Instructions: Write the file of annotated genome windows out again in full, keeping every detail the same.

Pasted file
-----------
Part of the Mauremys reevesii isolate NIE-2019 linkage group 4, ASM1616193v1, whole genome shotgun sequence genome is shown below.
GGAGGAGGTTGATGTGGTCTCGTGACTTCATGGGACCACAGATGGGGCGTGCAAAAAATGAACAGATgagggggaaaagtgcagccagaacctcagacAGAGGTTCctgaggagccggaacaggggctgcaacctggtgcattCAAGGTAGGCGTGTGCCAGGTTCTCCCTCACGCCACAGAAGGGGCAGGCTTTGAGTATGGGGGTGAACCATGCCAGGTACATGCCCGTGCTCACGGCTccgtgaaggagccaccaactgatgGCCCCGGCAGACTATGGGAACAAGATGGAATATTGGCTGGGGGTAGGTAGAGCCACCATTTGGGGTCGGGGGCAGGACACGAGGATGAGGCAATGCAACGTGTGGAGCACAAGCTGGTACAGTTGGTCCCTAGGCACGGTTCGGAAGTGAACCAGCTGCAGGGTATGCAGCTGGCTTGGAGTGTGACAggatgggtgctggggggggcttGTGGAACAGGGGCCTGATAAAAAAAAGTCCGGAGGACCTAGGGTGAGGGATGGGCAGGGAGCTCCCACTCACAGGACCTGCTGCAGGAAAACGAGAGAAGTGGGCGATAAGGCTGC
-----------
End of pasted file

Part of the Mauremys reevesii isolate NIE-2019 linkage group 4, ASM1616193v1, whole genome shotgun sequence genome is shown below.
GGAGGAGGTTGATGTGGTCTCGTGACTTCATGGGACCACAGATGGGGCGTGCAAAAAATGAACAGATgagggggaaaagtgcagccagaacctcagacAGAGGTTCctgaggagccggaacaggggctgcaacctggtgcattCAAGGTAGGCGTGTGCCAGGTTCTCCCTCACGCCACAGAAGGGGCAGGCTTTGAGTATGGGGGTGAACCATGCCAGGTACATGCCCGTGCTCACGGCTccgtgaaggagccaccaactgatgGCCCCGGCAGACTATGGGAACAAGATGGAATATTGGCTGGGGGTAGGTAGAGCCACCATTTGGGGTCGGGGGCAGGACACGAGGATGAGGCAATGCAACGTGTGGAGCACAAGCTGGTACAGTTGGTCCCTAGGCACGGTTCGGAAGTGAACCAGCTGCAGGGTATGCAGCTGGCTTGGAGTGTGACAggatgggtgctggggggggcttGTGGAACAGGGGCCTGATAAAAAAAAGTCCGGAGGACCTAGGGTGAGGGATGGGCAGGGAGCTCCCACTCACAGGACCTGCTGCAGGAAAACGAGAGAAGTGGGCGATAAGGCTGC